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Jeff Shaw

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Jeffrey Lee Shaw

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[edit] Biographical Information

In 1997, pitching for the Cincinnati Reds, Jeff Shaw recorded a save in 15 straight appearances on the mound. It was a Reds team record until 2012, when Aroldis Chapman eclipsed him. Shaw became an elite closer relatively late in his career, not being assigned to the role until he was 30 years old and in his 9th major league season.

He was a starter when he first came up with the Cleveland Indians in 1990, going 3-4, 6.66, in 12 games. He had a solid 3.36 ERA in 29 games as a reliever in 1991, even if his record was 0-5. He recorded his first career save that year. He spent most of 1992 in the minor leagues, going 0-1, 8.22 in 2 major league appearances.

Shaw signed as a free agent with the Kansas City Royals after the 1992 season, then was traded to the Montreal Expos a month later, on December 9th, along with C Tim Spehr in return for Ps Mark Gardner and Doug Piatt. The Expos installed him as their swingman in 1993, and he was 2-7, 4.14 in 55 games, making 8 starts and pitching 95 2/3 innings. He was a full-time reliever for the great 1994 Expos team that was prevented by the 1994 strike from playing in the postseason; that year, he went 5-2, 3.88 in 46 games. In 1995, he was 1-6, 4.62 in 50 games for the Expos. On August 28th, the Expos traded him to the Chicago White Sox for an aging Jose DeLeon. He pitched 9 times for the Sox, with no record and a 6.52 ERA, and became a free agent after the season.

By that point, Shaw had had a non-descript career, only showing that he was a generic right-handed reliever who could give his team a fair number of average innings. When he signed with the Reds for the 1996 season, there was no reason to expect much else, but in his first year with the team, he was given much more important responsibilities. He ended up with a record of 8-6, 2.49 in 78 appearances, pitching 104 2/3 innings and picking up four saves as a key member of the team's bullpen. On the strength of that very solid year, the Reds handed him the closer job in May of 1997, taking over for an injured Jeff Brantley, and it's fair to say that he exceeded all expectations, going 4-2, 2.38 with a league-leading 42 saves, with a K/W rate of 74/12 in 94 2/3 innings. His string of consecutive saves occurred between August 25th and September 19th; he was charged with a blown save in his next outing, then finished the year with two more saves in his final two appearances. He won the Rolaids Relief Award as the best reliever in the National League. He continued to pitch lights out in 1998, putting up a 1.81 ERA with 23 saves in 39 outings for the Reds and being named to the All-Star team for the first time. On July 4th, he was traded to the Los Angeles Dodgers for Paul Konerko and Dennys Reyes. Strangely, his first appearance in a Dodgers uniform was in the All-Star Game. He picked up another 25 saves in 34 games for his new team, ending the year with a combined record of 3-8, 2.12 and 48 saves.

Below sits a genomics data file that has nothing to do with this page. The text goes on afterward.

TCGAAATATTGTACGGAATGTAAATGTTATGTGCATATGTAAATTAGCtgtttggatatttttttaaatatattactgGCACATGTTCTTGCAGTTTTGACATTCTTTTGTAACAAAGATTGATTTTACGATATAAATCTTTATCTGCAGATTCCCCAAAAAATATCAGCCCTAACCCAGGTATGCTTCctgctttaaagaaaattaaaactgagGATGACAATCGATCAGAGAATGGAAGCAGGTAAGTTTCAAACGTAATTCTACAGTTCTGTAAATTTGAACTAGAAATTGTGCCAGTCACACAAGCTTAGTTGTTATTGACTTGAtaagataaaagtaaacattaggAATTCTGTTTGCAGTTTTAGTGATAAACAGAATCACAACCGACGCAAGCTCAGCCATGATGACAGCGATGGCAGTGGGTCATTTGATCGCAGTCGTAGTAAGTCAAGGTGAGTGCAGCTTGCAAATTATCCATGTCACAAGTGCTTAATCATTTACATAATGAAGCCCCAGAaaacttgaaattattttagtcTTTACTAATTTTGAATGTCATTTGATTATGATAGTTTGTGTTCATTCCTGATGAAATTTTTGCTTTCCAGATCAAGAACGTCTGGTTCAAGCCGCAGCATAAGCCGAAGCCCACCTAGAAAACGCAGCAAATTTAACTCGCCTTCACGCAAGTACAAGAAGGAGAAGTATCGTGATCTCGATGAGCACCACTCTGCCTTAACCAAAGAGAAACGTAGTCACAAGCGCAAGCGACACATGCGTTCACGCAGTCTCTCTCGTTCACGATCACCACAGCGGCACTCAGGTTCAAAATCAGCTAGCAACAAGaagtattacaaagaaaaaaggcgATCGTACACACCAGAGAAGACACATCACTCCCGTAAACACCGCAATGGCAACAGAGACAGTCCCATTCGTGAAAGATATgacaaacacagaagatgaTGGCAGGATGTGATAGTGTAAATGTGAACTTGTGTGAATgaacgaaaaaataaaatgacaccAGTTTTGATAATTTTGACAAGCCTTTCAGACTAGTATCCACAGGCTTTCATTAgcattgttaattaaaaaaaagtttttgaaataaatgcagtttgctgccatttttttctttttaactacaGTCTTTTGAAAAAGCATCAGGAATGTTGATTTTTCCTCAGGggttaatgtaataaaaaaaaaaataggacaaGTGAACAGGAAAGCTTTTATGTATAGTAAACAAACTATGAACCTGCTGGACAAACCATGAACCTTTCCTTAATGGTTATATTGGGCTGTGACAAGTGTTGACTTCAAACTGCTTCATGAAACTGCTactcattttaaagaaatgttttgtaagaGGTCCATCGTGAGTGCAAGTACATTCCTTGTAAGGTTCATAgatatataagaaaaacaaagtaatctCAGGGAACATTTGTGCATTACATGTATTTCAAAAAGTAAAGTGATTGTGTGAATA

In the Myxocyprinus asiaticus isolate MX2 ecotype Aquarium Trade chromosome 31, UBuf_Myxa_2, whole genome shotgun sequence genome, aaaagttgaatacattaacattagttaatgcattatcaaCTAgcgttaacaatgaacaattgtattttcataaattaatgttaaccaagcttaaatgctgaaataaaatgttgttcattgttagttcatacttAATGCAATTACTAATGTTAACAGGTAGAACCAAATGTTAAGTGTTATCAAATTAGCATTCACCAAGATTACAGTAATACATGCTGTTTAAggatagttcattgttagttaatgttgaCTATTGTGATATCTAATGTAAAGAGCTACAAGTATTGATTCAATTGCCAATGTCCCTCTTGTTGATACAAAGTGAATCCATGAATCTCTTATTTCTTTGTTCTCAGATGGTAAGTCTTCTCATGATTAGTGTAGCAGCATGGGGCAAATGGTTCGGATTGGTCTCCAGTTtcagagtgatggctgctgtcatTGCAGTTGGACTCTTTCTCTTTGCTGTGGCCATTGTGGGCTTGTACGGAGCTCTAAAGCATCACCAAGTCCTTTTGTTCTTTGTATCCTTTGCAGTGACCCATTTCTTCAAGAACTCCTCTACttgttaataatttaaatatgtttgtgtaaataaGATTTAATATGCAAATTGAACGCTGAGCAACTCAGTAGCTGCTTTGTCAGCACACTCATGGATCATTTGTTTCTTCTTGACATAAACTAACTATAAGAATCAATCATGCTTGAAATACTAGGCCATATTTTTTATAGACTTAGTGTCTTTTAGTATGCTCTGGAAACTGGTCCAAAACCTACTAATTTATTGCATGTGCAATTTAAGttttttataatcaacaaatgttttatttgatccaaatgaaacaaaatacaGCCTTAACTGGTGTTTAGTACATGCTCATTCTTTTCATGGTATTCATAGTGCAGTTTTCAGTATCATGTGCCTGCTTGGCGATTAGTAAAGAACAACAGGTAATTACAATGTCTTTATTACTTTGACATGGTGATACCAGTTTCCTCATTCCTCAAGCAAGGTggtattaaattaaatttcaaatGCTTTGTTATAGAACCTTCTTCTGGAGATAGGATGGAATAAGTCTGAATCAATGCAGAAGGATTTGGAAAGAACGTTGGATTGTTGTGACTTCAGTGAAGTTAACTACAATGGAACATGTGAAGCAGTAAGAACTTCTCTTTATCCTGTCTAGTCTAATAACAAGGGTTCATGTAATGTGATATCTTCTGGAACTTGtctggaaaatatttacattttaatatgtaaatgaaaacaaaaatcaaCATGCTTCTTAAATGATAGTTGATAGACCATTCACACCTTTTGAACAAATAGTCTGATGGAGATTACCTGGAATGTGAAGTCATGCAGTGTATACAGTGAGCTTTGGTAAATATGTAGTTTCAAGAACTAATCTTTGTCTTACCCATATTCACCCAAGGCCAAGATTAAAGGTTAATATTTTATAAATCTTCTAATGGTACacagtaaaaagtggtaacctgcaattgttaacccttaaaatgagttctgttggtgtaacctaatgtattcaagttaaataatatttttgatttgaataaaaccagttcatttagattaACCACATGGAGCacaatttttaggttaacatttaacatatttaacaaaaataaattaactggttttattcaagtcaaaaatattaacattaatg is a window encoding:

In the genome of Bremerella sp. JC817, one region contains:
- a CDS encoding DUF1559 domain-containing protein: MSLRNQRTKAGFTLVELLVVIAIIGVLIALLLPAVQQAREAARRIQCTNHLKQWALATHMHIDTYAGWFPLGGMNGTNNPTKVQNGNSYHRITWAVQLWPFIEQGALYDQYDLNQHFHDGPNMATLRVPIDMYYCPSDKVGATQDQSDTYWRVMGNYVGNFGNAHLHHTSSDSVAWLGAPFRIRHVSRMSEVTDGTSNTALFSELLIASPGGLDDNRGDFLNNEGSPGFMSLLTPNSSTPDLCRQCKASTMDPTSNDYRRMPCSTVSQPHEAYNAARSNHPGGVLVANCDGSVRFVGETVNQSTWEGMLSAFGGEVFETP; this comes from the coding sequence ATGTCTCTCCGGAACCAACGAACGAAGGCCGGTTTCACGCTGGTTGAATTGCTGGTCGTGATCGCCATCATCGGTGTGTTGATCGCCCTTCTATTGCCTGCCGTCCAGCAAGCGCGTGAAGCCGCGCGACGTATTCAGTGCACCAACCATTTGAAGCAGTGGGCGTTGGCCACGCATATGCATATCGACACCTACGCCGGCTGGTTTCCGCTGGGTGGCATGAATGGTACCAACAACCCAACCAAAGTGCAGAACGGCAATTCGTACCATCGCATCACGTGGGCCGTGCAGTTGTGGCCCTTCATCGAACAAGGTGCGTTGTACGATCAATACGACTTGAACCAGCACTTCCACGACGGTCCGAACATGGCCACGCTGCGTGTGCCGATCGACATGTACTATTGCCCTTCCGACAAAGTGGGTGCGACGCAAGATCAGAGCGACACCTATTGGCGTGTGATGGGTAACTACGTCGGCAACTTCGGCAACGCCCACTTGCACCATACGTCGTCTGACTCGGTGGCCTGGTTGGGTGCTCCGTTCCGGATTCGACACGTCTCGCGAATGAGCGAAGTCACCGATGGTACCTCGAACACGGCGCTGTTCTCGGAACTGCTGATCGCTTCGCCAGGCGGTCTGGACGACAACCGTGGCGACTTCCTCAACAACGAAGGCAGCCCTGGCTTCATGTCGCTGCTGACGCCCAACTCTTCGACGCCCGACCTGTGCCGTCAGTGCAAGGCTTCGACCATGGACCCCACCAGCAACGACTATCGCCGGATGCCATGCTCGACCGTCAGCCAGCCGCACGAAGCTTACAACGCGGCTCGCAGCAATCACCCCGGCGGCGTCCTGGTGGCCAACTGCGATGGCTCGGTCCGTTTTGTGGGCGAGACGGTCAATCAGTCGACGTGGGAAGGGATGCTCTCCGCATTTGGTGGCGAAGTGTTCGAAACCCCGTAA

Jeff Shaw pitched three more seasons with the Dodgers, and kept the closer's job to the end, racking up 34 saves with a 2.78 ERA in 1999, 27 saves in 2000, and another 43 in 77 appearances in 2001. His ERA did go up somewhat - these were the heart of the big-offense era - but were still pretty good, finishing at 3.62 in 2001, when he was an All-Star for the second time. After that season, he became a free agent again. He could likely have found a job and continued to pitch had he wanted to, but he chose to retire at age 35, having accomplished much more in the major leagues than anyone would have thought possible. In all, he had pitched 633 games in 12 years, picking up 203 saves with a 3.54 ERA - good for an ERA+ of 119.

His son, Travis Shaw, is a first baseman in the Boston Red Sox organization.

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